Capital Budgeting, Budgeting and Working Capital Strategies
Due: December 1, 2008
California International Business University, San Diego
Accounting, CIBU 631
Lee White (MBA)
Table of content
Background and meaning
Capital budgeting techniques
Net Present Value
Modified Rate of Return
Business Control Cycle
Working Capital Strategies
General Electric: Hedge and Swap Strategies
Cisco: Technology obtains best practices in working capital management
Delphi: Lack of Cash Flow Management.
Singapore Airlines: Importance of Cash Budgeting and Cash Management.
Analysis of Working Capital Best Practice
This paper attempts to highlight the importance of capital budgeting, the budgeting process and benchmarking for working capital strategies. Many managers use different techniques in order to identify the right budgeting strategy. The capital budgeting analysis techniques we look at include IRR, NPV, Pay back Period and MIRR, because most managers use more than one method of evaluation. The first part of the report talks about the meaning of budget and capital budgeting. It will define various techniques used in capital budgeting. The second part will show the budgeting process more detailed. Often budgets are met within a short time and without the intensity it should be. In many cases, managers believe that the process is too long and that it does not really help them to run their departments or business. In this paper I will try to explore the various stages of the budgeting process and evaluate their effectiveness. After that I will have another look at how the role of the budget could be used as an analytic tool in order to evaluate organizational performance, eliminate inefficiencies in an organization's performance, and be a part of the business control cycle. How can a company go from point A to point B? According to Leading Edge Alliance, a budget can be compared to a roadmap for business growth or driving directions (2007). The third part will talk about the importance of the benchmarking working capital strategies. In addition to a explanation I will try to outline different techniques based on some real work examples. At the end I will sum up the important points of capital budgeting and the budgeting process which should give an interesting overview of both topics.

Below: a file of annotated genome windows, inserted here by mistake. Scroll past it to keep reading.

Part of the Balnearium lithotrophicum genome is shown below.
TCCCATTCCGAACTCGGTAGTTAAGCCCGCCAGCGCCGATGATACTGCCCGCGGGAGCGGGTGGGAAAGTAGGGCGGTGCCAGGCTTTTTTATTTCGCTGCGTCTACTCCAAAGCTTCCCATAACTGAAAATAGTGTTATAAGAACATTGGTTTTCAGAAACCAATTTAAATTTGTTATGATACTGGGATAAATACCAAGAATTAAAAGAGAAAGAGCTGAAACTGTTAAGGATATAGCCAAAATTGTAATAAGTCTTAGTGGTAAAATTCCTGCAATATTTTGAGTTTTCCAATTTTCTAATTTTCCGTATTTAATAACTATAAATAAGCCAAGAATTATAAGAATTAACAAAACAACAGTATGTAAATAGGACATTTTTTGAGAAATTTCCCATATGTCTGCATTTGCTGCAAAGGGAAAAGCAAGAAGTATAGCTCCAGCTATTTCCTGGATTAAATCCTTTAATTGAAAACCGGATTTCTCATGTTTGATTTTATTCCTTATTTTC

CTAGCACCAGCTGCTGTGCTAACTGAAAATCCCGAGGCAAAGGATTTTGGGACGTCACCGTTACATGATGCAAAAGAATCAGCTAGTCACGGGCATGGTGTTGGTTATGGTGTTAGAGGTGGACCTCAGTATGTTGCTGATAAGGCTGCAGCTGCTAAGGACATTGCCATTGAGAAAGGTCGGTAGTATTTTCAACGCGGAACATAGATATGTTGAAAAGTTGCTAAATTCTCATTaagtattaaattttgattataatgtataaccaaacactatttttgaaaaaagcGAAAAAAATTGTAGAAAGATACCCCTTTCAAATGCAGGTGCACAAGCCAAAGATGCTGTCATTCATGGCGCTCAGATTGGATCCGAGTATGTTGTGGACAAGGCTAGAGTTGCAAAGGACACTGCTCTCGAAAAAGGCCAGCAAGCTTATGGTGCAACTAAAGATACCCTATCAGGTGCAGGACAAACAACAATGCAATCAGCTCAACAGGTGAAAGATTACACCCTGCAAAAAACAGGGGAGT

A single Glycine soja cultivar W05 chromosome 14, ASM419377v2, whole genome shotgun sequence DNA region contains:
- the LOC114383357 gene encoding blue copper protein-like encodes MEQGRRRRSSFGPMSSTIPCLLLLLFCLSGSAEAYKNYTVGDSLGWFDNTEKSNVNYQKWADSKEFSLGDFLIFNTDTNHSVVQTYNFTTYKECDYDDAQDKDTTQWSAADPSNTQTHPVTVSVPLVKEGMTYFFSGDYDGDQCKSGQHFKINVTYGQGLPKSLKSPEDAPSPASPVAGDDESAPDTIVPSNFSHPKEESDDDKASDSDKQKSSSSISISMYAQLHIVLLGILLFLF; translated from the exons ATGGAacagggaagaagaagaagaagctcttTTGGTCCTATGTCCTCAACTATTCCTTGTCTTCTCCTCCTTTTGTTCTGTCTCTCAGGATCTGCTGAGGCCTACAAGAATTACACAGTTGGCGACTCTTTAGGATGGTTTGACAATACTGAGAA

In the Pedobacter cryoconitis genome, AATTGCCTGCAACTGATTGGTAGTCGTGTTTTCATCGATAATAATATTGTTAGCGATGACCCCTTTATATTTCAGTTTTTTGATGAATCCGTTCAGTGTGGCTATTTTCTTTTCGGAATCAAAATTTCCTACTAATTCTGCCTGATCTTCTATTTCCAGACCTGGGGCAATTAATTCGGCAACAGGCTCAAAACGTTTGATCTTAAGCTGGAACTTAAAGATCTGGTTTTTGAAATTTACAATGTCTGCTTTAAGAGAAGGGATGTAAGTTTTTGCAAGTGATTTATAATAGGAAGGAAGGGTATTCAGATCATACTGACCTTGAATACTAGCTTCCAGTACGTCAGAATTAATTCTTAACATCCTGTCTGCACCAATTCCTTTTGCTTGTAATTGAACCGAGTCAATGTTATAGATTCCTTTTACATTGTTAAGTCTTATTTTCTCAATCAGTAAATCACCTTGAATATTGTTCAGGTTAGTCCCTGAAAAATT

Background and meaning
What is a budget? A budget is used as a planning tool that describes/shows a company's available resources and the way these resources can be used in order to achieve the mission and the objectives of the organization. It may also be viewed as a written form of communicating the future plans of the organization through the allocation of its resources [Troy’s study(As cited in the Norvell 1994, 23).] For public or public traded companies a budget is not only to help allocate resources but also to gain funds. To explain it in the simplest way, a budget is a plan every company should have in order to see how it spends and saves money. Please see here a simple but typical marketing expense budget: (http://articles.bplans.com/common/gifs/QA/bplans/SimpleExpenseBudget.gif)
Capital budgeting takes care of the allocation of resources, but it mainly encompasses large ticket items that could not be paid for with the organizations’ available resources over a short period of time, such as one year. Due to the dollar cost of items contained in a capital budget, more attention during the creation of a capital budget is focused on future trends affecting the organization and on the benefits and costs associated with each capital budget item [ Post,...
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